In situations where evidence shows a prisoner’s innocence, some states may engage in yearslong legal battles to preserve the convictions. Although DNA has been a mainstay both for undoing wrongful convictions and finding the right perpetrator if that person is in the system, these advances can be thwarted by the system. Bazelon shares stories of crime labs that have destroyed all biological and physical evidence after a conviction, crime victims who refuse to recant their testimony, and laws in states like Virginia that forbid judges from reconsidering any evidence brought to light more than three weeks after a defendant’s conviction becomes official.

Some of these practices are draconian, and many, if not most, reflect intransigent and calcified habits. In her descriptions of the circumstances exonorees endure, she exposes a heretofore hidden world that is marked by abject cruelty and a shameless dehumanizing of others. For exonerees, many find it difficult, if not impossible, to escape from the psychological prison that accompanies a wrongful conviction.

Bazelon paints a different but equally traumatizing portrait of life for crime victims, both in the aftermath of the crime itself and again when they are accosted by the shock of the news that the person behind bars was actually innocent. While the supposed perpetrator is in prison, crime victims experience little relief from anxiety, depression, a sense of imminent danger that never leaves and medical problems related to the trauma of the crime with ongoing accumulated fear and stress.

After the exoneration, they find that no one is concerned with their suffering. They feel ignored, devalued as crime victims, and newly inundated with conflicting emotions. They learn how the criminal justice system erred and now have to live with both what happened to them as a result of the crime and with a profound sense of responsibility for having ruined someone’s life. Bazelon repeatedly shows how both exoneree and crime victim are sentenced to live within a torturous aftermath without resolution.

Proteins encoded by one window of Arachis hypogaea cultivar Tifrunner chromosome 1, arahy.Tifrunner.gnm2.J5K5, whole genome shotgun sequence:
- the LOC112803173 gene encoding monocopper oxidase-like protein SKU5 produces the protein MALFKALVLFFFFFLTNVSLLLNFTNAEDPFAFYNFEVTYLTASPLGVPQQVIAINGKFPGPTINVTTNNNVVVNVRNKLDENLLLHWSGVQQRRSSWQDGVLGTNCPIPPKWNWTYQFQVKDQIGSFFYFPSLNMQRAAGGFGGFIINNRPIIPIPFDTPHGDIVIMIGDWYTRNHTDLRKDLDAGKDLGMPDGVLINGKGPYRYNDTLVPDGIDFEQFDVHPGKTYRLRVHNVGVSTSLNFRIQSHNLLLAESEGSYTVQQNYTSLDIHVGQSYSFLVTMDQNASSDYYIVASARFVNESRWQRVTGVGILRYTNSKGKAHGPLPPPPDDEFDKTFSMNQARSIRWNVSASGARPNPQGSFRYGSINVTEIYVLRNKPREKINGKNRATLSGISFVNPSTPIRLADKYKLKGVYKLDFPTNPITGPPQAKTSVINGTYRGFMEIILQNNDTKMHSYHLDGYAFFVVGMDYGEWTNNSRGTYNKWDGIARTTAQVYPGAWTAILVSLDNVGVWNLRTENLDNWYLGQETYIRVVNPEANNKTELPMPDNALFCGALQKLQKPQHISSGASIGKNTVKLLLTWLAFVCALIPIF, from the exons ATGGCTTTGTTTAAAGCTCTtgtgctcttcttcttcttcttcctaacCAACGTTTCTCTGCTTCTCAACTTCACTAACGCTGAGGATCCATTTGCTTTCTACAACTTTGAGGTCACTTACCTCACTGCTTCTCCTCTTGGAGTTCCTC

Restorative justice a healing solution

After exposing this vivid reality, Bazelon introduces restorative justice. She notes that it is an approach for bringing together persons directly impacted by crime or wrongdoing for dialogue and reparations. She reviews the history of the restorative justice movement by examining its role in the South African Truth and Reconciliation Commission, juvenile justice in New Zealand, public schools that feed the school-to-prison pipeline, deterrence programs such as RISE and grassroots efforts including Black Lives Matter. She again uses case narratives to illustrate how restorative justice fosters personal accountability and the building of community among victims, offenders, family members and other key players.

Bazelon recounts how crime victims have taken the lead to meet with exonerees in restorative justice dialogues for mutual healing, assuaging of guilt and moving together to reform the system responsible for their current suffering. This initiative, called Healing Justice, has evolved into a series of nationwide retreats for survivors of wrongful convictions, including crime victims, exonerees and others. These innovative retreats use a restorative justice community building model to help participants share feelings in an effort to reduce their stranglehold on participants’ lives.